Australia’s future workplace is digital, agile ... and potentially full of robots, a new trend-predicting report has found.
The analysis, from the CSIRO’s data innovation department Data61 and industry bodies including the Australian Computer Society (ACS), outlines a ‘perfect storm’ of conditions which together mean the makeup of the country’s workplace is shifting faster and more dramatically than ever before.
These conditions include steep growth in computing power, an ageing population, and a post-mining boom economy that is transitioning into the exportation of innovation and knowledge, not coal and uranium.
From this maelstrom of shaping factors, the authors of the report into the future have come up with six ‘megatrends’ they think will shape Australia’s places of work over the next 20 years.
Among them is the idea that Australians will have to make their own job in the future, as the demand for multiple skills blurs lines between career paths.
“The ideal job within a large organisation may not be awaiting an increasing number of future job seekers. This means individuals will need to create their own job,” the report says.
It’s a trend that’s clearly taken hold in the U.S., where one in three working Americans is an independent worker already. Sites like Freelancer, Ozlance, and Airtasker also make it easier than ever to pick up work online without ever having to step foot in an office.
And of course, one possibility predicted by the report is a future workplace full of robots.
“There is a future where the promises of artificial intelligence come to fruition and the vast majority of human tasks are performed better, faster, more safely and more cheaply by robots.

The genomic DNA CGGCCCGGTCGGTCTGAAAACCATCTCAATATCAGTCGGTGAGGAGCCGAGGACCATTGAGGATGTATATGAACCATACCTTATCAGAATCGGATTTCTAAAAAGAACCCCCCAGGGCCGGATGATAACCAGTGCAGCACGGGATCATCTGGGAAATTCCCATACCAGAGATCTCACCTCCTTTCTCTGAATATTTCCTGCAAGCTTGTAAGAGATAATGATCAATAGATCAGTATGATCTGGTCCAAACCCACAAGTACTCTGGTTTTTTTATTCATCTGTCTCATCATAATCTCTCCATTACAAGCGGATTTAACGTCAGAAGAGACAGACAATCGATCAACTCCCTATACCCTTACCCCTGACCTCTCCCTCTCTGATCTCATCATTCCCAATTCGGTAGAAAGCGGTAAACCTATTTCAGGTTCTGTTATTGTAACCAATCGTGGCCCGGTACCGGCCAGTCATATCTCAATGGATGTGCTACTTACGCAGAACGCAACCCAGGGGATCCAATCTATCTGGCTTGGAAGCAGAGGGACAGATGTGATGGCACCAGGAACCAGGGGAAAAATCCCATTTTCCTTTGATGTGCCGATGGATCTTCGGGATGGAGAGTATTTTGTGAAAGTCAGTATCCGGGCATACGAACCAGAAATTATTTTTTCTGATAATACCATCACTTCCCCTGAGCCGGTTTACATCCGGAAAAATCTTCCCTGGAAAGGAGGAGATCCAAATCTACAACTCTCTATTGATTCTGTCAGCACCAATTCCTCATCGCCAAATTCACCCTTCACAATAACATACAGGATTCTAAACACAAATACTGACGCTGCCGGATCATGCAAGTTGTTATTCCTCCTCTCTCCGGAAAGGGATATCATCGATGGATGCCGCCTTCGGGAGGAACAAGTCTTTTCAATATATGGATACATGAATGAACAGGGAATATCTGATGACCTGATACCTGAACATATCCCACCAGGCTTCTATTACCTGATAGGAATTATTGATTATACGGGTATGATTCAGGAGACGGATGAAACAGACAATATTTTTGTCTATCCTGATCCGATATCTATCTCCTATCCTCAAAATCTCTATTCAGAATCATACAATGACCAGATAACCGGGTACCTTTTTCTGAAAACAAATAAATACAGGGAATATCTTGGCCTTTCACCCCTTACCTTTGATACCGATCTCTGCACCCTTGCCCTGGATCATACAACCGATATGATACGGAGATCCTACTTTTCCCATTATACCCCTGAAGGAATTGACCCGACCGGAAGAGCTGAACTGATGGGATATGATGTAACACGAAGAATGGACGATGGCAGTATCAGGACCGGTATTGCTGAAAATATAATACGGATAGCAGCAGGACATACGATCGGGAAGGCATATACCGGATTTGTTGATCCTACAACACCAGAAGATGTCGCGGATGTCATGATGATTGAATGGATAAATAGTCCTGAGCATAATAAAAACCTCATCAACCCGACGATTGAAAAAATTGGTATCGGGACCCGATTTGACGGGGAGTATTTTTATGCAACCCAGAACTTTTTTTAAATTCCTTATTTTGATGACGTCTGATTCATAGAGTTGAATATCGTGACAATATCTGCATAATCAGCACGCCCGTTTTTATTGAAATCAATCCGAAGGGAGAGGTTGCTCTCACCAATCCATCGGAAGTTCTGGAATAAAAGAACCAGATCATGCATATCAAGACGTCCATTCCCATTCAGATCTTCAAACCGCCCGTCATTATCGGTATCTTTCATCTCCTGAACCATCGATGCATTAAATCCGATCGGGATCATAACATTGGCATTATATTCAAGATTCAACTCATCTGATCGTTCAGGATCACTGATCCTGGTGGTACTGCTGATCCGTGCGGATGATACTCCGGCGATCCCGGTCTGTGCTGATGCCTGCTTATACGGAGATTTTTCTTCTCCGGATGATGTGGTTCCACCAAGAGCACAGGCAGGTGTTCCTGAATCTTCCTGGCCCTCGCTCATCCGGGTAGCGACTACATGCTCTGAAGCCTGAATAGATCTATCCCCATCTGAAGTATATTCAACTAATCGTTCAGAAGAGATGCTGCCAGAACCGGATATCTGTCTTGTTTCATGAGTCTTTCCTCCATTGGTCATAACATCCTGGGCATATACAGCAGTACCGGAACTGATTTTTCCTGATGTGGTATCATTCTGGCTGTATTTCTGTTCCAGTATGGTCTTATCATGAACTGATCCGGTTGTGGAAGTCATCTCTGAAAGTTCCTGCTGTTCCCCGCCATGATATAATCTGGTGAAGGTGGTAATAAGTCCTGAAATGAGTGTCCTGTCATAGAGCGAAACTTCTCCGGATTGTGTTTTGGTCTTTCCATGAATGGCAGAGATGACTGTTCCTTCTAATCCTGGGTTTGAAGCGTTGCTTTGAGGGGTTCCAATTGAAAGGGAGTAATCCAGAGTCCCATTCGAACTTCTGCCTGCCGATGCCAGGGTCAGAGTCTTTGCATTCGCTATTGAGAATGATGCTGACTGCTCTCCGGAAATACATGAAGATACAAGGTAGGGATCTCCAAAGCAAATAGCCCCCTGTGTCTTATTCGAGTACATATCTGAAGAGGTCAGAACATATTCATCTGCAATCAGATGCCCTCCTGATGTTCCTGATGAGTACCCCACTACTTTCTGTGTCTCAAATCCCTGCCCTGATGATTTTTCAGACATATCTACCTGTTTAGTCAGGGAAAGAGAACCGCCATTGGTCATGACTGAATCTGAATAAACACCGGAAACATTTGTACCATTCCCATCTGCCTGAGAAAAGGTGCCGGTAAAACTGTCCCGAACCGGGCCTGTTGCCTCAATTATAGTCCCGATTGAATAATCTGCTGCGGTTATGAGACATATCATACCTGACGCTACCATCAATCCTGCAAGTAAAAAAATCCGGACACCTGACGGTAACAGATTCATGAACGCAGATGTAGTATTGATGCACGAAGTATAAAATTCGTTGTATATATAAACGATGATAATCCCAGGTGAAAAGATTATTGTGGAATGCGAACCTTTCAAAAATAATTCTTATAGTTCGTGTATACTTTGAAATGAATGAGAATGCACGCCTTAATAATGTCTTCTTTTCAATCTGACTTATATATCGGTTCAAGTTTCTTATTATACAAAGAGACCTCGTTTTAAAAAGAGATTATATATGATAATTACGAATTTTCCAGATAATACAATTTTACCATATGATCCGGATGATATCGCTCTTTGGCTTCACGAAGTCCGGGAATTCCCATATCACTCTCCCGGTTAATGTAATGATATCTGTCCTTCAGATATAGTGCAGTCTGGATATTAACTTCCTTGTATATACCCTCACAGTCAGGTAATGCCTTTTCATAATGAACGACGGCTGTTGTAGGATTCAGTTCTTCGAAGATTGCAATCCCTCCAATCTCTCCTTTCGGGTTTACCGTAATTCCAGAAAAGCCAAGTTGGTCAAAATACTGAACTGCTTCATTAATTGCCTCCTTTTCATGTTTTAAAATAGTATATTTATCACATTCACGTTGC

“This highly automated workplace creates job opportunities, and requires skills, very different from those that exist today.”
What this means for us mere mortals is a higher bar of entry when it comes to getting into skills and professions, the report says, as less technical jobs become automated.
And if you’re in a STEM course, you’re probably in the money -- as the knowledge gained from a STEM education will help net you those high-paying jobs in the future, the authors say.
Federal Minister for Employment Michaelia Cash launched the report in Sydney on Friday.
“The report has provided us with a deeper insight into the changing landscape of our workforce, brought about by huge technological shifts. How Australia’s workforce fares in the long term will depend on our ability to help workers make transitions to new and better jobs. Our biggest challenge will be to ensure no-one is left behind,” she said.
ACS chief executive, Andrew Johnson, said more digital education was needed to fully realise what the report predicted.
“What is becoming abundantly clear is the need for better education in the technology space. This report shows us that digital skills will be a requirement not only in the technology space, but in almost every job in the next 20 years,” he said.
“If we are able to drive a greater focus on education, we will develop an economy that is driven by highly skilled, digitally literate workers. We can, and must, be at the cutting edge of innovation, especially in the creative and knowledge economies. This report provides us with a range of challenges that need to be addressed, and we look forward to meeting them.”